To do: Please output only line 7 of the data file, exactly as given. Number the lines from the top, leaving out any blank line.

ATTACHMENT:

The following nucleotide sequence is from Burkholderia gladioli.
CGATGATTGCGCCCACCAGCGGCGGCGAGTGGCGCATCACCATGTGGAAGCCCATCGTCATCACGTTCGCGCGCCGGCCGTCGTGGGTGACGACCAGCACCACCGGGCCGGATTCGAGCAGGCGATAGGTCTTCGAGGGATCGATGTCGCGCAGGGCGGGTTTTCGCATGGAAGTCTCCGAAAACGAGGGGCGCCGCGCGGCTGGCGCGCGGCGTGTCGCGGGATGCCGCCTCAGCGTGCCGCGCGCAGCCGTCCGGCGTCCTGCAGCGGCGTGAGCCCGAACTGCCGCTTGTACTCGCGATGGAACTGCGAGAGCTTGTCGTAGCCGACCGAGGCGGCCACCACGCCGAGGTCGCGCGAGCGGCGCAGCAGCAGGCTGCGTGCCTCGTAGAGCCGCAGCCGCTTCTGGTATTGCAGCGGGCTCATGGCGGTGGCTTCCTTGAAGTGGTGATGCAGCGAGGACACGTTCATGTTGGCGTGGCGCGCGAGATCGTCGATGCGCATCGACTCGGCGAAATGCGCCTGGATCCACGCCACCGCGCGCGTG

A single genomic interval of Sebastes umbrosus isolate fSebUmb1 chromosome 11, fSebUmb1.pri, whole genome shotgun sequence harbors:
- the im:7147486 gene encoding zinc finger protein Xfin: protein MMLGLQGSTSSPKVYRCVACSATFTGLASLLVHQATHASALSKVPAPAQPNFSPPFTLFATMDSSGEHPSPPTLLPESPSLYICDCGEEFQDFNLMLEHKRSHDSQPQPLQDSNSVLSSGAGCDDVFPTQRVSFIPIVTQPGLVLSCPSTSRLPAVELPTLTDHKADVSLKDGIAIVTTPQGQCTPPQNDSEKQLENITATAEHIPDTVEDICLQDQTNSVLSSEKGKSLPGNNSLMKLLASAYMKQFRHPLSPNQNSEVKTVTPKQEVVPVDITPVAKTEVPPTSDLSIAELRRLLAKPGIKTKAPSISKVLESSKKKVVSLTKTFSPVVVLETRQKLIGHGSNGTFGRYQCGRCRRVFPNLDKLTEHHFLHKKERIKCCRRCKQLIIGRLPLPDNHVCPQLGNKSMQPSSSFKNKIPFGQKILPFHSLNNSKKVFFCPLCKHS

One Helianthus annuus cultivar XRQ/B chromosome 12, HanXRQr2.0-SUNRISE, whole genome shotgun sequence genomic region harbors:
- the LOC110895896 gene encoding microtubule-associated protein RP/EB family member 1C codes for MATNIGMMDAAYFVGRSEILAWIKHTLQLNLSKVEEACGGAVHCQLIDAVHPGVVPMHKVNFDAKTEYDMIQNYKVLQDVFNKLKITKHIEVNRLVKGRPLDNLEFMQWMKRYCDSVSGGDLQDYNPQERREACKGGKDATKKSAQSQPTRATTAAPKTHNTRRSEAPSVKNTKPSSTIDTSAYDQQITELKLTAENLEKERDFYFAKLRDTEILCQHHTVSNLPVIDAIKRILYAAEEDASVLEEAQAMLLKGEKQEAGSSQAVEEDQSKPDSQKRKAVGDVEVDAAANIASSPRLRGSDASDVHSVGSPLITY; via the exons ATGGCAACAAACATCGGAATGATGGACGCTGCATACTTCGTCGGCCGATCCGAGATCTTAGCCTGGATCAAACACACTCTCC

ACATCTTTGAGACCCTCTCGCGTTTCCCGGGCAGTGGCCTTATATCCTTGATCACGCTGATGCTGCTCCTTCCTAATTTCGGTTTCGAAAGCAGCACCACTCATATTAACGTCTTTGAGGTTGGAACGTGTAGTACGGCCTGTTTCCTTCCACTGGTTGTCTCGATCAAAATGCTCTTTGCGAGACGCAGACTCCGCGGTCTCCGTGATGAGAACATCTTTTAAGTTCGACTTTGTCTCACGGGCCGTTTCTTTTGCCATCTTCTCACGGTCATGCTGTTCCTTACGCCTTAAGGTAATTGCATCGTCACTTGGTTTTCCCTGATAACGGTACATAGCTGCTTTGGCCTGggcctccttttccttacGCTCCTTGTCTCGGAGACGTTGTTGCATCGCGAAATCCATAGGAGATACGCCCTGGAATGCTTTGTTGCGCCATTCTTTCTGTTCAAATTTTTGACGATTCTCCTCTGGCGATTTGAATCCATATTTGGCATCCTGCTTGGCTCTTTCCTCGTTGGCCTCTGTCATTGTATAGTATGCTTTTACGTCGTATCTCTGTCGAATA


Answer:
ACATCTTTGAGACCCTCTCGCGTTTCCCGGGCAGTGGCCTTATATCCTTGATCACGCTGATGCTGCTCCTTCCTAATTTCGGTTTCGAAAGCAGCACCACTCATATTAACGTCTTTGAGGTTGGAACGTGTAGTACGGCCTGTTTCCTTCCACTGGTTGTCTCGATCAAAATGCTCTTTGCGAGACGCAGACTCCGCGGTCTCCGTGATGAGAACATCTTTTAAGTTCGACTTTGTCTCACGGGCCGTTTCTTTTGCCATCTTCTCACGGTCATGCTGTTCCTTACGCCTTAAGGTAATTGCATCGTCACTTGGTTTTCCCTGATAACGGTACATAGCTGCTTTGGCCTGggcctccttttccttacGCTCCTTGTCTCGGAGACGTTGTTGCATCGCGAAATCCATAGGAGATACGCCCTGGAATGCTTTGTTGCGCCATTCTTTCTGTTCAAATTTTTGACGATTCTCCTCTGGCGATTTGAATCCATATTTGGCATCCTGCTTGGCTCTTTCCTCGTTGGCCTCTGTCATTGTATAGTATGCTTTTACGTCGTATCTCTGTCGAATA